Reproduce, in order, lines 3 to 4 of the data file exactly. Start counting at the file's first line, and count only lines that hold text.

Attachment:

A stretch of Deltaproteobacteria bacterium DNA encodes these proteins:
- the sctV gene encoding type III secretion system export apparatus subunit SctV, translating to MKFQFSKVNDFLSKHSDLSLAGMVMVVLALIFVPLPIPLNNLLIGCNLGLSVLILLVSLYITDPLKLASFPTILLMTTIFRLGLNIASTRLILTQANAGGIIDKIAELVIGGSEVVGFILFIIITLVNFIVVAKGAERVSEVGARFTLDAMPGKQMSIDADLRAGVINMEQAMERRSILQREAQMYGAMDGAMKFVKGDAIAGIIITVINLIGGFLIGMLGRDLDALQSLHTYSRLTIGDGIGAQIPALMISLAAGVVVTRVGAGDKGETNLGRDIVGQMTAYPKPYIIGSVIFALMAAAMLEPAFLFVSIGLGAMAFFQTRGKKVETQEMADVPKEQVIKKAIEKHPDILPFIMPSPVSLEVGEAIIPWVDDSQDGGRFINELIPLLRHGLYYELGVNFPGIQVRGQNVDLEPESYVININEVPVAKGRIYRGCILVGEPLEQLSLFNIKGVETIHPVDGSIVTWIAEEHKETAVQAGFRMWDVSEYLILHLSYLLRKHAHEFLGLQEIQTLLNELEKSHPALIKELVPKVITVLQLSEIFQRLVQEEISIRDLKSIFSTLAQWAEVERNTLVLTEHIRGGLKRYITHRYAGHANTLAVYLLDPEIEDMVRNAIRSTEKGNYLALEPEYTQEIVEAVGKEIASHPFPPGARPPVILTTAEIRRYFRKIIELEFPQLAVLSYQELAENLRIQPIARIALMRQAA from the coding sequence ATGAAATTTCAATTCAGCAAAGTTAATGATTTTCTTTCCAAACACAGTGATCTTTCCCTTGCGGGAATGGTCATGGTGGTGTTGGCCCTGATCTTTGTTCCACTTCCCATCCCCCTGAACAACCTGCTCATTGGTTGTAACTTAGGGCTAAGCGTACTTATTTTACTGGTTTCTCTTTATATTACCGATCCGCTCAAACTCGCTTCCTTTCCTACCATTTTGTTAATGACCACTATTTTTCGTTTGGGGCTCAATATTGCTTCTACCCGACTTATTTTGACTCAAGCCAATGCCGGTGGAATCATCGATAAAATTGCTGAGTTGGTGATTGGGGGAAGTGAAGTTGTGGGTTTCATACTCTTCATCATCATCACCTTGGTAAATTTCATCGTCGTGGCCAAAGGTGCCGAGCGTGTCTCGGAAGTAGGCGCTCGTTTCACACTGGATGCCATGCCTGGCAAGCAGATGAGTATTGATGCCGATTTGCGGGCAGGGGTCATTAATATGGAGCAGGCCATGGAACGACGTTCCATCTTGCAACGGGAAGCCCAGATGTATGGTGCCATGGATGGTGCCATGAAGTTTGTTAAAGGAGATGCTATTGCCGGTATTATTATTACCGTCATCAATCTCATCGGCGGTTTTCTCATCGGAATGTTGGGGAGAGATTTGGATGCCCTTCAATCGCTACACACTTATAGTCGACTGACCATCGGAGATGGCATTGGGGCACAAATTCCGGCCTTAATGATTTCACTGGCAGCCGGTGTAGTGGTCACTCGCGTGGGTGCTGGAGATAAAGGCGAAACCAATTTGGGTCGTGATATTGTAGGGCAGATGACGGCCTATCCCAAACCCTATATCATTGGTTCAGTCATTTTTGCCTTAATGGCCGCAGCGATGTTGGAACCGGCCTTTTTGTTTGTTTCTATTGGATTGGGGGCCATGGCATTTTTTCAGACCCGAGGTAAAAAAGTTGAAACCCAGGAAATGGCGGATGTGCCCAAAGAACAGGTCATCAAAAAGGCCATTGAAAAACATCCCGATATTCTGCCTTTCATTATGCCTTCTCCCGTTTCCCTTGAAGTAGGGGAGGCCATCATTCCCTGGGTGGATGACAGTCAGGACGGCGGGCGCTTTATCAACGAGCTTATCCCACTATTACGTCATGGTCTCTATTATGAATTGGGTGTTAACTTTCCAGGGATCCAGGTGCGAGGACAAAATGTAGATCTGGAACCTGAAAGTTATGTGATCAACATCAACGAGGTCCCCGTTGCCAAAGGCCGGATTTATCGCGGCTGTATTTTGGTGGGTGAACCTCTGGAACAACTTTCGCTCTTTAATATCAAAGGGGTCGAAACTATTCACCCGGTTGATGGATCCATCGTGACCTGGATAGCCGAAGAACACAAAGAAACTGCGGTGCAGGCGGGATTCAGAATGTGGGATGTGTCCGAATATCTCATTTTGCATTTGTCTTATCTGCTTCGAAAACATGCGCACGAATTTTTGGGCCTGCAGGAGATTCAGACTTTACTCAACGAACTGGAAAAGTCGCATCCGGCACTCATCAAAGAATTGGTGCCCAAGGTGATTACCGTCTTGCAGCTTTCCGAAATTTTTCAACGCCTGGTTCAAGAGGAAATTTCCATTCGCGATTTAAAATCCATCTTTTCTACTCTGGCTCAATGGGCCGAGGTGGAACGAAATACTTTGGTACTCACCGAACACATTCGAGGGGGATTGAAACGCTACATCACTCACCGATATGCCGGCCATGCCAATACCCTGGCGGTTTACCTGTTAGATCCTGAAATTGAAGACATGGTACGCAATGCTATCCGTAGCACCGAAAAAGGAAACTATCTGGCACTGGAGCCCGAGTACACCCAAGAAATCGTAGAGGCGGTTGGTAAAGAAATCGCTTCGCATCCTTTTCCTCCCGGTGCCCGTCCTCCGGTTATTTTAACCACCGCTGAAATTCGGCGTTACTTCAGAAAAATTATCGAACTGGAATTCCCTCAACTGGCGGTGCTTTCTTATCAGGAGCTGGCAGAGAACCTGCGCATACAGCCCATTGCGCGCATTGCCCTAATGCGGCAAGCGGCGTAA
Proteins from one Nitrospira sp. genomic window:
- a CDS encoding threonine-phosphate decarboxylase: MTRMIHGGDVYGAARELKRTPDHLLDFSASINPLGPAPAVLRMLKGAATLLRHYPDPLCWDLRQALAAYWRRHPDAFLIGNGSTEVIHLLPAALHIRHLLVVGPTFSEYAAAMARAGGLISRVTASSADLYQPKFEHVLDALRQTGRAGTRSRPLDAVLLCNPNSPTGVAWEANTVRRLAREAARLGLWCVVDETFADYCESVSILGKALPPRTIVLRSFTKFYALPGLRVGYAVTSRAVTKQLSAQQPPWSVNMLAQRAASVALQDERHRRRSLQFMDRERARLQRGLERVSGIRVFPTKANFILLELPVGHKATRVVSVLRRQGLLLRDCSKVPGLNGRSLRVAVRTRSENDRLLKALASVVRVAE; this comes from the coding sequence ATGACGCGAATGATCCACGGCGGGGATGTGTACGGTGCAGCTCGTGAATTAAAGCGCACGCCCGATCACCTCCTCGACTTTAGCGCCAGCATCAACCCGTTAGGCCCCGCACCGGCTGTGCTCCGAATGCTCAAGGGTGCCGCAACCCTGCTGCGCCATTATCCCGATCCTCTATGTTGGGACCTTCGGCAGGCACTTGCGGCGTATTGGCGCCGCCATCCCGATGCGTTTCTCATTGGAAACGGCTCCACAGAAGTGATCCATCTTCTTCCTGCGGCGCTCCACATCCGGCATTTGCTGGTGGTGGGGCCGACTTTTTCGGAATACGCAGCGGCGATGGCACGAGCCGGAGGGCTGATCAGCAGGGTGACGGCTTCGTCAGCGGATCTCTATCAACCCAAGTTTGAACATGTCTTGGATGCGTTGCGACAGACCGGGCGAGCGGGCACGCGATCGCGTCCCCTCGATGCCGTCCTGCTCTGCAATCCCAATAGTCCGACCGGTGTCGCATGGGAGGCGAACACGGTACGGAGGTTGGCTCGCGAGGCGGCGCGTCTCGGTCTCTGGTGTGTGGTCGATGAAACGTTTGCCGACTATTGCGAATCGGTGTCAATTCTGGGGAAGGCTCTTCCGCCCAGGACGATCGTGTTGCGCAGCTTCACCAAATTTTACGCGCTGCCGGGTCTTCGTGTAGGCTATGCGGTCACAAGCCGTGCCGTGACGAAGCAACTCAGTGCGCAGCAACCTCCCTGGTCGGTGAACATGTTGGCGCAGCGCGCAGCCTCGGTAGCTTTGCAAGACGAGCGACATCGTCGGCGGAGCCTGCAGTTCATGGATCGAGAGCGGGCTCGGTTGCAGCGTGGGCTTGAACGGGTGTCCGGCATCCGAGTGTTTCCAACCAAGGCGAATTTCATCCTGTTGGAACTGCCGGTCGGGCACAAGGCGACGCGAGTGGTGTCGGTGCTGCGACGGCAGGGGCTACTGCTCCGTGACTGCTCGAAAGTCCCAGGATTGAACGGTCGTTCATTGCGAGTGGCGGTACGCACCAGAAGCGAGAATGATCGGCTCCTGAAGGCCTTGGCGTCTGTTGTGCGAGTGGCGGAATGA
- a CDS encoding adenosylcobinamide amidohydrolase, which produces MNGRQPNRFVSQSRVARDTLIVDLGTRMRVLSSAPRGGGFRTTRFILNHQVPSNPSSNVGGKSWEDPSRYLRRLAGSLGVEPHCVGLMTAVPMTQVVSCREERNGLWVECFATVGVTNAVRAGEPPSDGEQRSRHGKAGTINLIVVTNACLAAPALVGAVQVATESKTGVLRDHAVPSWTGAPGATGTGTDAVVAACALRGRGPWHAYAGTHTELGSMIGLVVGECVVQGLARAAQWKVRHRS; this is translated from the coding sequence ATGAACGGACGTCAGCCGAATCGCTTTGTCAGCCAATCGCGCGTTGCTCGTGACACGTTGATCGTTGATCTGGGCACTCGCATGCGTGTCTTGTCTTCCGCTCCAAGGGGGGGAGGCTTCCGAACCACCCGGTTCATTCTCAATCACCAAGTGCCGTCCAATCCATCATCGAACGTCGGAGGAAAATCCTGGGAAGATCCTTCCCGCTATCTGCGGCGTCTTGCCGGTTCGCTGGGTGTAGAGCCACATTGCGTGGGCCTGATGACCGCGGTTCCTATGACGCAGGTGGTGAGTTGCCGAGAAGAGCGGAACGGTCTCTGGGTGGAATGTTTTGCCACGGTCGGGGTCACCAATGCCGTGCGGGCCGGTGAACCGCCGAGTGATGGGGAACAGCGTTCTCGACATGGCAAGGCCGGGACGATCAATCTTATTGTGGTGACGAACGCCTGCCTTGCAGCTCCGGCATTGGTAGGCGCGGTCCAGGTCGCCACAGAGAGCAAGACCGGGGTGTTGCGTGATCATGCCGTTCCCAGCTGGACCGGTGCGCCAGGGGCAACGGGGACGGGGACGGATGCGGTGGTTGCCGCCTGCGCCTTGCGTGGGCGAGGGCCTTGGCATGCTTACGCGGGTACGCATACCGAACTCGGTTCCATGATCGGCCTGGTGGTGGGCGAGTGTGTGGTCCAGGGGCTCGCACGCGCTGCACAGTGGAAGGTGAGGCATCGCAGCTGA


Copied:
Proteins from one Nitrospira sp. genomic window:
- a CDS encoding threonine-phosphate decarboxylase: MTRMIHGGDVYGAARELKRTPDHLLDFSASINPLGPAPAVLRMLKGAATLLRHYPDPLCWDLRQALAAYWRRHPDAFLIGNGSTEVIHLLPAALHIRHLLVVGPTFSEYAAAMARAGGLISRVTASSADLYQPKFEHVLDALRQTGRAGTRSRPLDAVLLCNPNSPTGVAWEANTVRRLAREAARLGLWCVVDETFADYCESVSILGKALPPRTIVLRSFTKFYALPGLRVGYAVTSRAVTKQLSAQQPPWSVNMLAQRAASVALQDERHRRRSLQFMDRERARLQRGLERVSGIRVFPTKANFILLELPVGHKATRVVSVLRRQGLLLRDCSKVPGLNGRSLRVAVRTRSENDRLLKALASVVRVAE; this comes from the coding sequence ATGACGCGAATGATCCACGGCGGGGATGTGTACGGTGCAGCTCGTGAATTAAAGCGCACGCCCGATCACCTCCTCGACTTTAGCGCCAGCATCAACCCGTTAGGCCCCGCACCGGCTGTGCTCCGAATGCTCAAGGGTGCCGCAACCCTGCTGCGCCATTATCCCGATCCTCTATGTTGGGACCTTCGGCAGGCACTTGCGGCGTATTGGCGCCGCCATCCCGATGCGTTTCTCATTGGAAACGGCTCCACAGAAGTGATCCATCTTCTTCCTGCGGCGCTCCACATCCGGCATTTGCTGGTGGTGGGGCCGACTTTTTCGGAATACGCAGCGGCGATGGCACGAGCCGGAGGGCTGATCAGCAGGGTGACGGCTTCGTCAGCGGATCTCTATCAACCCAAGTTTGAACATGTCTTGGATGCGTTGCGACAGACCGGGCGAGCGGGCACGCGATCGCGTCCCCTCGATGCCGTCCTGCTCTGCAATCCCAATAGTCCGACCGGTGTCGCATGGGAGGCGAACACGGTACGGAGGTTGGCTCGCGAGGCGGCGCGTCTCGGTCTCTGGTGTGTGGTCGATGAAACGTTTGCCGACTATTGCGAATCGGTGTCAATTCTGGGGAAGGCTCTTCCGCCCAGGACGATCGTGTTGCGCAGCTTCACCAAATTTTACGCGCTGCCGGGTCTTCGTGTAGGCTATGCGGTCACAAGCCGTGCCGTGACGAAGCAACTCAGTGCGCAGCAACCTCCCTGGTCGGTGAACATGTTGGCGCAGCGCGCAGCCTCGGTAGCTTTGCAAGACGAGCGACATCGTCGGCGGAGCCTGCAGTTCATGGATCGAGAGCGGGCTCGGTTGCAGCGTGGGCTTGAACGGGTGTCCGGCATCCGAGTGTTTCCAACCAAGGCGAATTTCATCCTGTTGGAACTGCCGGTCGGGCACAAGGCGACGCGAGTGGTGTCGGTGCTGCGACGGCAGGGGCTACTGCTCCGTGACTGCTCGAAAGTCCCAGGATTGAACGGTCGTTCATTGCGAGTGGCGGTACGCACCAGAAGCGAGAATGATCGGCTCCTGAAGGCCTTGGCGTCTGTTGTGCGAGTGGCGGAATGA